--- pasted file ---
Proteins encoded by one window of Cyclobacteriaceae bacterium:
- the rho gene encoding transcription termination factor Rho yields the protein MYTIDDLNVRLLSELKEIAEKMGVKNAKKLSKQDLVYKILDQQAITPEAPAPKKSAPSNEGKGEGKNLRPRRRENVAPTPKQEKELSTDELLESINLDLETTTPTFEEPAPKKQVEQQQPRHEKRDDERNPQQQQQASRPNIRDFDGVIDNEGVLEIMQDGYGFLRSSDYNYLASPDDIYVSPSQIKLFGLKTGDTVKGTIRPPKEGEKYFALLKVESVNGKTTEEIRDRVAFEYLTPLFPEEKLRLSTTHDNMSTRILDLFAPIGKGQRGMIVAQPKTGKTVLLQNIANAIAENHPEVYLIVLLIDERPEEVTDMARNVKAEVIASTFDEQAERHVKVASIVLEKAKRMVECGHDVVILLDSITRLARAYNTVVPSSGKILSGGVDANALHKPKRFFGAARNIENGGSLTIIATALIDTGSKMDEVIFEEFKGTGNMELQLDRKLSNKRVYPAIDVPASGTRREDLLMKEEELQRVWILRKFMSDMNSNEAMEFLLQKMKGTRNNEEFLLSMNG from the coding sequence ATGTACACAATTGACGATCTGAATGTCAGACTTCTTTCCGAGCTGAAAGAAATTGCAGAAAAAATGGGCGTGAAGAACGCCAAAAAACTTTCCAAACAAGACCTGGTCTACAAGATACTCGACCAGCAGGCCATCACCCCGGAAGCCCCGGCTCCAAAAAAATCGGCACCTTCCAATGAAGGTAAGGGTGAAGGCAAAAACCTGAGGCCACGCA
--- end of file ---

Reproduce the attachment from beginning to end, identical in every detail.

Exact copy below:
Proteins encoded by one window of Cyclobacteriaceae bacterium:
- the rho gene encoding transcription termination factor Rho yields the protein MYTIDDLNVRLLSELKEIAEKMGVKNAKKLSKQDLVYKILDQQAITPEAPAPKKSAPSNEGKGEGKNLRPRRRENVAPTPKQEKELSTDELLESINLDLETTTPTFEEPAPKKQVEQQQPRHEKRDDERNPQQQQQASRPNIRDFDGVIDNEGVLEIMQDGYGFLRSSDYNYLASPDDIYVSPSQIKLFGLKTGDTVKGTIRPPKEGEKYFALLKVESVNGKTTEEIRDRVAFEYLTPLFPEEKLRLSTTHDNMSTRILDLFAPIGKGQRGMIVAQPKTGKTVLLQNIANAIAENHPEVYLIVLLIDERPEEVTDMARNVKAEVIASTFDEQAERHVKVASIVLEKAKRMVECGHDVVILLDSITRLARAYNTVVPSSGKILSGGVDANALHKPKRFFGAARNIENGGSLTIIATALIDTGSKMDEVIFEEFKGTGNMELQLDRKLSNKRVYPAIDVPASGTRREDLLMKEEELQRVWILRKFMSDMNSNEAMEFLLQKMKGTRNNEEFLLSMNG from the coding sequence ATGTACACAATTGACGATCTGAATGTCAGACTTCTTTCCGAGCTGAAAGAAATTGCAGAAAAAATGGGCGTGAAGAACGCCAAAAAACTTTCCAAACAAGACCTGGTCTACAAGATACTCGACCAGCAGGCCATCACCCCGGAAGCCCCGGCTCCAAAAAAATCGGCACCTTCCAATGAAGGTAAGGGTGAAGGCAAAAACCTGAGGCCACGCA